So the sun is out, the sky is blue, and Reykjavík is your oyster. And while the downtown area is more than compact enough for you to wander the side streets, discover favourite spots, and wend your leisurely way across the city centre, we thought those on a weekend break might like a shortcut to some of our favourite stuff to do.
So here’s the first guide in our day-trip series. Enjoy! And if you take the advice – tell us what you thought in the comments, and hey, hashtag your Instagrams with #gvpics for a chance to win a Grapevine t-shirt.
1. A hearty brunch at Prikið (Bankastræti 12)
After meandering around the downtown shops of Laugavegur, there are few spots better for people-watching in Reykjavík than Prikið, the oldest café in the city. If you’re lucky enough to get a downstairs window booth, you’ll see half the city wandering by at one time or another, but upstairs, the windows look down onto Laugavegur, and right down across the bay to Mount Esja. Their breakfasts are massive, from pancakes or french toast sandwiches to a bacon & egg truck, or the epic “breakfast of champions”, any of which will set you up nicely for the day ahead.
2. Hire bikes and go to Perlan and Nauthólsvík
Time to blow off the cobwebs. You can hire bikes at the Borgarhjól on Hverfisgata (4.200 ISK for the day or 2.600 ISK for 4 hours), and soon be rocketing along the road next to Tjörnin, the town pond. A 3.5km ride away is Perlan, a hilltop visitor centre that offers amazing views over the city and the surrounding area. After checking out the viewing platform, trundle down through the woods (yes, contrary to rumour, Iceland has trees) and you’ll find an old rabbit-infested graveyard. A little further lies Nauthólsvík, a geothermal beach area where you can jump in a hotpot, swim in a heated section of the sea, or just hang out and get an ice cream. (n.b. If you feel like making a day of the bike ride, there’s a great path that leads right around the tip of the peninsula, including the Grotta lighthouse – just stick to the sea road and see where it takes you.)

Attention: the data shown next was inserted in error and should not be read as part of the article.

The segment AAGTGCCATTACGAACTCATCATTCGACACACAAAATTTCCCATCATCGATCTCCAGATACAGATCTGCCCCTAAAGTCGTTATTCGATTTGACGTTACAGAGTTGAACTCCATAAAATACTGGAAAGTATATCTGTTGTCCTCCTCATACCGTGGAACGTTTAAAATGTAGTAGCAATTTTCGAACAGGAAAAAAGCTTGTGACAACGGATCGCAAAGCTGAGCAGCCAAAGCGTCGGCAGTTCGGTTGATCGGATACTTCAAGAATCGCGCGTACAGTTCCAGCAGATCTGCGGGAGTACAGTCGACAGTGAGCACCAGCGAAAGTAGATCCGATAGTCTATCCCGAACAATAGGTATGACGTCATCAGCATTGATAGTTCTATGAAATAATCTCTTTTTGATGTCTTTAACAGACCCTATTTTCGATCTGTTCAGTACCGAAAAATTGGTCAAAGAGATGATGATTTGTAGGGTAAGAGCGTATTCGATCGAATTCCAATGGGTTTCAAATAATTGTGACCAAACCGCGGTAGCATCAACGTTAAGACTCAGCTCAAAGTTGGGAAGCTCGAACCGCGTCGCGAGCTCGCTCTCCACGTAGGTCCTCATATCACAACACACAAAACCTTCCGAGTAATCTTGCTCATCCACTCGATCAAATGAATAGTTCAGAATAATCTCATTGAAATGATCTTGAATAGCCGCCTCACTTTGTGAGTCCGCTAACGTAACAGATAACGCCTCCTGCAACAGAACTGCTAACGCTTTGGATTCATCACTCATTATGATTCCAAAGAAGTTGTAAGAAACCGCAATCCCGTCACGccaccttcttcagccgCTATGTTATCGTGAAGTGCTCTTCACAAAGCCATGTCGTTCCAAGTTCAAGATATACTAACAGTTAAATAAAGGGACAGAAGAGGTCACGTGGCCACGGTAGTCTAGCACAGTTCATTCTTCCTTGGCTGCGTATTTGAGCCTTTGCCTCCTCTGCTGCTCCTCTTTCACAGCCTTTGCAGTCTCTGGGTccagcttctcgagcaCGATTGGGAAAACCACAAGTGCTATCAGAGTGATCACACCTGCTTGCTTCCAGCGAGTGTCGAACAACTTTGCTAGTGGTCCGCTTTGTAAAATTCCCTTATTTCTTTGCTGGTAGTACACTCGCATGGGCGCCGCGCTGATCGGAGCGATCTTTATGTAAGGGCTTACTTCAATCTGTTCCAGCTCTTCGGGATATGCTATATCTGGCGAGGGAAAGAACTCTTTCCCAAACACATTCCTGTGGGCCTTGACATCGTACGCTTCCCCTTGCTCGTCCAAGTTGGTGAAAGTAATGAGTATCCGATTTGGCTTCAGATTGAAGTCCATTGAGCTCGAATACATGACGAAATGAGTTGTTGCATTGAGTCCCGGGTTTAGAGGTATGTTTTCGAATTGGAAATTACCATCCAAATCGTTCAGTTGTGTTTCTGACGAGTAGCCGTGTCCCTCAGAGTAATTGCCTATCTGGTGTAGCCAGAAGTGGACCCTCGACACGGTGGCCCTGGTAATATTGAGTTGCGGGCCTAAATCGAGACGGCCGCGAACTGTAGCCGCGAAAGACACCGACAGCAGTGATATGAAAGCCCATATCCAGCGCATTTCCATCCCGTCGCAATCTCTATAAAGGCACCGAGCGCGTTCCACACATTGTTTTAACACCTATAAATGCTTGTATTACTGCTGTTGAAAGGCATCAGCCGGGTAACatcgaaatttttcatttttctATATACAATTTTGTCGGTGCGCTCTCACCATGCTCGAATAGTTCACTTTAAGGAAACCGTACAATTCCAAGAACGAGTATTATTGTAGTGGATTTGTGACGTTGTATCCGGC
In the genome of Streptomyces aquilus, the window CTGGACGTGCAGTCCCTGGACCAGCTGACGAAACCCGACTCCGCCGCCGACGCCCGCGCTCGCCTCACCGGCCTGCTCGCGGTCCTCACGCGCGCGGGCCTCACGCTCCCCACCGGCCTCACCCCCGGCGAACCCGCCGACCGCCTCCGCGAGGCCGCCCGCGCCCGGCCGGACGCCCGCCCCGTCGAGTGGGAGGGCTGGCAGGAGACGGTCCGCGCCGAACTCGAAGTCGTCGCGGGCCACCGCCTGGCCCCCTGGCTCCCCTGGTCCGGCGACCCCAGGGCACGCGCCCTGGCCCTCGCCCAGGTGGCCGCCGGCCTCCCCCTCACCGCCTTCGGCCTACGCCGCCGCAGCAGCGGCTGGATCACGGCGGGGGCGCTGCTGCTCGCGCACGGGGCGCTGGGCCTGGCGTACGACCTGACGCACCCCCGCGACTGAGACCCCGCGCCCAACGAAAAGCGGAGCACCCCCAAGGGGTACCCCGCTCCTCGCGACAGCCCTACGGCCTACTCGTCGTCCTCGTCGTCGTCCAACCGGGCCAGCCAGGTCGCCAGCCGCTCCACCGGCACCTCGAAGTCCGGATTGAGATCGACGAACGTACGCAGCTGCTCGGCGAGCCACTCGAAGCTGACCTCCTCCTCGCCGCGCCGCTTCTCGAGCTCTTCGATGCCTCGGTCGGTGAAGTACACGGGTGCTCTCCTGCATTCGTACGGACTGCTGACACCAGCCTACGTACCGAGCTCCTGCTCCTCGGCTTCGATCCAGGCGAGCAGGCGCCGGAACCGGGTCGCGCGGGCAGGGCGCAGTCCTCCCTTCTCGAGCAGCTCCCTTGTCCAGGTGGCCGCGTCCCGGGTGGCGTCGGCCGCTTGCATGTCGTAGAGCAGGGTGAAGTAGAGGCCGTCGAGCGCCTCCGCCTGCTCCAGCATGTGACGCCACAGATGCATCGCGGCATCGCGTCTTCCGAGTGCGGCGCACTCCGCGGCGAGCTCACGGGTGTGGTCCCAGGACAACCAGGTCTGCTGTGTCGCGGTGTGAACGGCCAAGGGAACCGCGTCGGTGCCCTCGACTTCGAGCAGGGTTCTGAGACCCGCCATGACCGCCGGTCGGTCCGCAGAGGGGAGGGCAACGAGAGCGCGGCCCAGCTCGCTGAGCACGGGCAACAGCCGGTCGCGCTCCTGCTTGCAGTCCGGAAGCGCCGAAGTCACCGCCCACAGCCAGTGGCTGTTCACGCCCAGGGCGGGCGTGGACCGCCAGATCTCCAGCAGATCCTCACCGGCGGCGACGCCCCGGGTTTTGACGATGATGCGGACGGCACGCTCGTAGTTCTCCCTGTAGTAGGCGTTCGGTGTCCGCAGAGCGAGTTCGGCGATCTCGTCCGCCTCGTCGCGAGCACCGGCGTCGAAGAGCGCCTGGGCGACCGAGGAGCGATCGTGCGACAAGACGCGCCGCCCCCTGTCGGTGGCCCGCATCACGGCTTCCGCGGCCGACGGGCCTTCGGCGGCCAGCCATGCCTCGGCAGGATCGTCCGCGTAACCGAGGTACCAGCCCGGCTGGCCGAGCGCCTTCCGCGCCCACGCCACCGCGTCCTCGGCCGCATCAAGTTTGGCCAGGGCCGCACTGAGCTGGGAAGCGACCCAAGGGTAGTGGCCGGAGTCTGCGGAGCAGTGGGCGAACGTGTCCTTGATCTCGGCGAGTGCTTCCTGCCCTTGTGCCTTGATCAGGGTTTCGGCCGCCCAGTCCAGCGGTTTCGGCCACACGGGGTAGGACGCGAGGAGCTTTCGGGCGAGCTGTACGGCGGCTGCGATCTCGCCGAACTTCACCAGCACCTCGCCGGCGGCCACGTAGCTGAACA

3. Bask in the hotpots at Vesturbæjarlaug (Hofsvallagata)
If you didn’t fancy a swim at the beach, we thoroughly recommend a trip to Vesturbæjarlaug, which is slightly out of the centre, but quickly accessible seeing as you’re on a bike. This recently refurbished pool is one of the nicest in Reykjavík. If you’re not much of a swimmer, bear in mind that Iceland’s geothermal pools are a whole different experience to anywhere else in Europe. The water is naturally hot, and often rich in minerals, and because of the constant hot water supply, minimal chlorine is used. Locals of all ages go for a soak in the hotpots on a daily basis, chatting about politics, life, and the price of fish (quite literally, sometimes). But, you will have to wash naked in the communal showers. No biggie, right?
4. Lunch at Cafe Vesturbær, or a picnic from Melabuðin (Hofsvallagata)